World Shut Your Mouth.

Technology has democratised written expression, but, writes Monticello LLP’s James Lumley, the rise of “content marketing” means that we are all in danger of being engulfed by a tsunami of shit.

The marketeers have got the memo: content is where it’s at. If you want to get your message out, and engage with your constituency, then you need to give them content. Lots of it.

You must load your website with articles and infographics. Season it liberally with Vines and top it with extra podcasts.

Make it content rich.

Business home pages all over the world, pages that once were dull, but informative are now full of… content.

I should be pleased. I am, after all, a writer, journalist and trainer. I’m somebody who has committed much content, and has armed others to do the same. Yet I am not happy. And many of my friends and colleagues who work in marketing and “get” content aren’t happy either.

The reason for this is simple: the cult of content has got out of control.

There are many businesses who are using, to put it at its most basic, words to engage and inform their customer base. But there are many more who have heard the content clarion call and are, bluntly, creating content for the sake of it, effectively becoming micropublishers. The result is untargeted incoherence and a huge waste of time.

While writing this post, I am also looking at the website of large international financial institution that deals with professional customers. One might expect it to be stuffy, but no, the site is eye-catching in the extreme. It looks like Buzzfeed on acid written by enthusiastic sixth-formers. The home page has a carousel of articles above articles, and more articles. The photos are dynamic. Racing cars. Space ships. Supercomputers. Big words. Big ideas.

The marketing department behind this website is doing to its customers what an irate farmer did last week to Emma Thompson’s anti-fracking bake off.

There are many websites like this. Marketing departments across the world are expending huge amounts of time and effort on them when they should really be…. marketing

When I go to a business’s website, I want to know two things and two things only.

1. What does this business do?
2. Why should I give a shit?

I don’t want the State of the Union. I don’t want metaphysics or philosophy. And I don’t want to be told who Becky With the Good Hair is.

Sure, engagement is key. Good articles and good infographics improve engagement. But all “content” must be focused on my two questions. Otherwise, it just becomes noise and it drowns out message.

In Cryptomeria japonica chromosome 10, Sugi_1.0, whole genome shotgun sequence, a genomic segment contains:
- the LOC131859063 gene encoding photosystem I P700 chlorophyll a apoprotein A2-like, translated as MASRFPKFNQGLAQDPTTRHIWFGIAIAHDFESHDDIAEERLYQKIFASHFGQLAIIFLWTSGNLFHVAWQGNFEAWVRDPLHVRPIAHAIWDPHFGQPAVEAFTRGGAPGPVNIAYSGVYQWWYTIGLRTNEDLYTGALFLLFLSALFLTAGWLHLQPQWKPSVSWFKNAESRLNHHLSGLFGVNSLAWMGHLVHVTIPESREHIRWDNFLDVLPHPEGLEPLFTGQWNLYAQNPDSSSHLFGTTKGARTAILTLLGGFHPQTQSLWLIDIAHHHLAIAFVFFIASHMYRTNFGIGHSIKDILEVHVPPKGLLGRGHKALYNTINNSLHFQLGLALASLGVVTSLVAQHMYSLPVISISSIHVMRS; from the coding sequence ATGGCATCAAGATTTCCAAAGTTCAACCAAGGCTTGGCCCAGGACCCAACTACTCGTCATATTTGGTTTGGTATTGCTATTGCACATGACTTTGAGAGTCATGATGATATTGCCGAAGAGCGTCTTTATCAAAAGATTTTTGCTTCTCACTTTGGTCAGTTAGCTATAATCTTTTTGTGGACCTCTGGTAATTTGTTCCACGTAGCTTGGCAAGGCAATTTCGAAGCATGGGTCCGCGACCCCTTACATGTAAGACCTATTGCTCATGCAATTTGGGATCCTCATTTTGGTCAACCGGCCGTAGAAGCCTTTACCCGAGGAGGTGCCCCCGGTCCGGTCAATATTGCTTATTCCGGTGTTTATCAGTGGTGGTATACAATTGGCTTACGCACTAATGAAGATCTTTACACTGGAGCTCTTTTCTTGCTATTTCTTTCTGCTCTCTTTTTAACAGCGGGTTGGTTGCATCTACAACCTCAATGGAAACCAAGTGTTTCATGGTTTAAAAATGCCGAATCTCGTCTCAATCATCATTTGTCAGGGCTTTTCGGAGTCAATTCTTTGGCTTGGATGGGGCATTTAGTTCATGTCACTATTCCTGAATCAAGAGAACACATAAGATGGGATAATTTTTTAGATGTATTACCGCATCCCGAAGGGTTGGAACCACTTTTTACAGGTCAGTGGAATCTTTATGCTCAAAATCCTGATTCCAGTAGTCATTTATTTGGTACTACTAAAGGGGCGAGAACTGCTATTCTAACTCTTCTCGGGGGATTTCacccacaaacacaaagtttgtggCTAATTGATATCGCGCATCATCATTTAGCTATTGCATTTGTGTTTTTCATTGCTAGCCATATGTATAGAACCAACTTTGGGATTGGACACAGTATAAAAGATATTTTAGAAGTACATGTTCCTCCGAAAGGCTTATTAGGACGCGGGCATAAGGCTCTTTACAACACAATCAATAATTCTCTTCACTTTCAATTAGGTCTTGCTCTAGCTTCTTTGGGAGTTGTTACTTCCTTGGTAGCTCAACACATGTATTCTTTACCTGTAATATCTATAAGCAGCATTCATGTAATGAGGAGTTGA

A couple of weeks ago, while running a writing training day, I explained my formula for planning a nice, focused article. I demonstrated that, by using the formula in reverse, one can tell whether an article is useful or a waste of time merely by reading the first and last paragraphs.

One of the attendees asked the question that usually gets asked at this point: “does this mean,” he said “that most of the stuff I’ve been reading at work is total crap that I don’t need to read, and lots of the stuff I have been writing doesn’t really need to be written either?”

My answer was “yes”.

My students-for-the-day all resolved to write less, but make it better. They said that they would probably read a lot less too. The scales had fallen from their eyes. Content, to them, was no longer scary. It had become manageable.

So, content-creating marketeers: next time you sit at your keyboard with an idea for an article, ask yourself this: “is this content really necessary?” If the answer is “probably not,” make yourself a cup of tea, and do something more useful instead.

Read more in The Library of Progress.

Words Don’t Come Easy?

Learn to write -­ in your corporate voice.


-­ what makes great content, and why

­‐ how to create great content, according to some simple guidelines

‐ what your ‘corporate voice’ is, and how to use it

This one-­day intensive learning course (with half­‐day follow up) is ideal for anyone who wants a refresher in the art of writing.

The day breaks down into three key sections, each with a specially designed ‘starter’, ‘key activity’ and ‘plenary session’.

We’ll deal with grammar, the evils of verbiage and and any other ‘nasties’ you struggle with whilst helping you create a durable writing toolkit for your organisation.

The programme is suitable for 10 participants and is run by Monticello LLP, a London-­based advisory firm with a track record in delivering lasting, positive change to corporations around the world.